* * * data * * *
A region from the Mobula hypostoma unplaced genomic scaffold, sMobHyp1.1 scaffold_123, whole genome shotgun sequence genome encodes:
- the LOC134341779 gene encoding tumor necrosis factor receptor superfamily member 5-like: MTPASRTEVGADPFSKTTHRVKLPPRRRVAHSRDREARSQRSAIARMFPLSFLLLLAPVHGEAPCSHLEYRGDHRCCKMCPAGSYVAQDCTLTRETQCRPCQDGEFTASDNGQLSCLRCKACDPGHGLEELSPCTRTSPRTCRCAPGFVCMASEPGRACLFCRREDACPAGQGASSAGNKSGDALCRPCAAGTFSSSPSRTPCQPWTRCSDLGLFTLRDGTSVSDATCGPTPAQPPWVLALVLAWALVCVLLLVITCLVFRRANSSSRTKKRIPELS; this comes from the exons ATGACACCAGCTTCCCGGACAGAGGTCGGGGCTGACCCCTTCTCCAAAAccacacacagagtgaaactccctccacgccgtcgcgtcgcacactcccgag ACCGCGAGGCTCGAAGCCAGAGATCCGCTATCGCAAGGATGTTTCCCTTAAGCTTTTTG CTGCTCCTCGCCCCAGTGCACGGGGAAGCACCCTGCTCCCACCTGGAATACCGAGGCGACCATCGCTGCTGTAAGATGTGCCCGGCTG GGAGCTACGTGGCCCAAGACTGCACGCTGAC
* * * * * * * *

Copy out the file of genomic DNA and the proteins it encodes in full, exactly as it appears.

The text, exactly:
A region from the Mobula hypostoma unplaced genomic scaffold, sMobHyp1.1 scaffold_123, whole genome shotgun sequence genome encodes:
- the LOC134341779 gene encoding tumor necrosis factor receptor superfamily member 5-like: MTPASRTEVGADPFSKTTHRVKLPPRRRVAHSRDREARSQRSAIARMFPLSFLLLLAPVHGEAPCSHLEYRGDHRCCKMCPAGSYVAQDCTLTRETQCRPCQDGEFTASDNGQLSCLRCKACDPGHGLEELSPCTRTSPRTCRCAPGFVCMASEPGRACLFCRREDACPAGQGASSAGNKSGDALCRPCAAGTFSSSPSRTPCQPWTRCSDLGLFTLRDGTSVSDATCGPTPAQPPWVLALVLAWALVCVLLLVITCLVFRRANSSSRTKKRIPELS; this comes from the exons ATGACACCAGCTTCCCGGACAGAGGTCGGGGCTGACCCCTTCTCCAAAAccacacacagagtgaaactccctccacgccgtcgcgtcgcacactcccgag ACCGCGAGGCTCGAAGCCAGAGATCCGCTATCGCAAGGATGTTTCCCTTAAGCTTTTTG CTGCTCCTCGCCCCAGTGCACGGGGAAGCACCCTGCTCCCACCTGGAATACCGAGGCGACCATCGCTGCTGTAAGATGTGCCCGGCTG GGAGCTACGTGGCCCAAGACTGCACGCTGAC